Robert Gordon – Respect Yourself: Stax Records and the Soul Explosion
(Bloomsbury, 480pp., £22.95. Book review by Chris Parker)
‘When we started, it was about family, and genius and Otis and the fun we were having – and now Paramount wants to know where we are at every hour and there’s guys walking around in the halls with guns’ – thus trumpeter Wayne Jackson on the story of Stax, the Memphis-based company that recorded the music of Booker T. and the MG’s, Otis Redding, Rufus and Carla Thomas, Wilson Pickett, Isaac Hayes, Sam and Dave and the Staple Singers. Jackson’s quote traces the business trajectory of the enterprise begun by brother-and-sister team Jim Stewart and Estelle Axton; Robert Gordon’s racy but meticulously assembled account also places the story firmly in its social context: the segregation-era city politics of Memphis, the Civil Rights struggle for which the company provided much of the musical soundtrack, the Black Consciousness movement, the Vietnam War.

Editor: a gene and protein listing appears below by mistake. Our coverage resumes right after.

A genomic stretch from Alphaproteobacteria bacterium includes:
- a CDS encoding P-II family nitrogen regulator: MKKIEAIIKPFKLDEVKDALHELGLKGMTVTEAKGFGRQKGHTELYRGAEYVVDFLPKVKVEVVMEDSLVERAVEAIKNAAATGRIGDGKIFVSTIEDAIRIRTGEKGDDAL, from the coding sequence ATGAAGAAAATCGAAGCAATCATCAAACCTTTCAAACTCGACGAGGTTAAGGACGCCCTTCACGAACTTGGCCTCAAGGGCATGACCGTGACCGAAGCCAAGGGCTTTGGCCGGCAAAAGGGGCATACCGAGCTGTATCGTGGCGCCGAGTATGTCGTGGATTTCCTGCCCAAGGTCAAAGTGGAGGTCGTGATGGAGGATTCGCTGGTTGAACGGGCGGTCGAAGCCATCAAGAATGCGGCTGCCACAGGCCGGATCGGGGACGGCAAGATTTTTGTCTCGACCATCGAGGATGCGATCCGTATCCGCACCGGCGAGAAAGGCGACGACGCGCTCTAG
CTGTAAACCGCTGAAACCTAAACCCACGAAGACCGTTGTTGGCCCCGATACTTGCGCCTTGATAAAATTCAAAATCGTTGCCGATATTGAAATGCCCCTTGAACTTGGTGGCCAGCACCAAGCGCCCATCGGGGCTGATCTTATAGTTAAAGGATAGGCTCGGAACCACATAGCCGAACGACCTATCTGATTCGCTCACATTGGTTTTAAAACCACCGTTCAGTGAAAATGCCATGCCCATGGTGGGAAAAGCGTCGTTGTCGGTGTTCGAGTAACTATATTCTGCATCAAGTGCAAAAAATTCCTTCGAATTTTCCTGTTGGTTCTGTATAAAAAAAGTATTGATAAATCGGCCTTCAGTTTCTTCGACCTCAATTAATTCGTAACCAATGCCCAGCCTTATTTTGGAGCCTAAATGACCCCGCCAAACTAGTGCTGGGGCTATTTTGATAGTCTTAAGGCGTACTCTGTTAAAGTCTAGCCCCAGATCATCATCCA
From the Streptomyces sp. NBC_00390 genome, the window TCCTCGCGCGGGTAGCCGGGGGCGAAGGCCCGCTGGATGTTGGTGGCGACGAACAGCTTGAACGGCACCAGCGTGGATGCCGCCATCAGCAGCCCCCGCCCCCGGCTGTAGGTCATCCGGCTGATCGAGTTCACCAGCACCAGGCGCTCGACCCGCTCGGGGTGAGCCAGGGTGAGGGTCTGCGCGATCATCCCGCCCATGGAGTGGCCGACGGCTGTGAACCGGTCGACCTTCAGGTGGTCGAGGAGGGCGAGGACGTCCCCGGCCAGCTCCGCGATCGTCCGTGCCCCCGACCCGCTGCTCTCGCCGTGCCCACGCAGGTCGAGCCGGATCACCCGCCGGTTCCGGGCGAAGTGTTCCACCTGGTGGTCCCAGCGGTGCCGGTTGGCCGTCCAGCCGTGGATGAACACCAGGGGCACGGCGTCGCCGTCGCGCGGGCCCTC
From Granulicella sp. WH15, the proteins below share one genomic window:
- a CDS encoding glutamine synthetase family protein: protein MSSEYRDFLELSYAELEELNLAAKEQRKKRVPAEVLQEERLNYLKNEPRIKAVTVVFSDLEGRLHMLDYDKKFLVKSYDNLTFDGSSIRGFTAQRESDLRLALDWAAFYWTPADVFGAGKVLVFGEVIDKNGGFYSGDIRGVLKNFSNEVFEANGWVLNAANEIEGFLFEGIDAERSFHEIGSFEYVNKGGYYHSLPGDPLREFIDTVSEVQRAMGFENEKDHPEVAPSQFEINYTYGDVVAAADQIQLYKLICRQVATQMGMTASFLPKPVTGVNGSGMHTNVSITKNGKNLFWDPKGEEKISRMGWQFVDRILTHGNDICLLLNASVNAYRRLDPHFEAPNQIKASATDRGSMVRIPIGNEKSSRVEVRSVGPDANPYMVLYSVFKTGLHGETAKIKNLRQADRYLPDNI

In the hands of a less sensitive writer, Stax’s history might have been treated like the script for a jukebox musical; the classic ingredients are all there: doomed idealism, broken family relationships, racial tensions and the battle between economic independence and corporate control. Gordon, however, is always alive to the ironies and nuances of his fascinating subject, and so the story of a company that had 167 top-100 pop songs, nearly 250 top-100 R&B songs and issued the first record by a black American (the theme from Shaft) to win an Academy Award for Best Original Song, emerges with all its many complexities intact.
Replete with first-hand testimony, celebratory yet by no means starry-eyed — Gordon unflinchingly describes the violence associated with payola, the bitter in-fighting that results from Stax’s success and the distasteful corporate shenanigans consequent upon the company’s dealings with the likes of Atlantic, Gulf and Western, Columbia and Philips (Deutsche Grammophon) — Respect Yourself is a fast-moving and compulsively readable account of a uniquely important cultural phenomenon.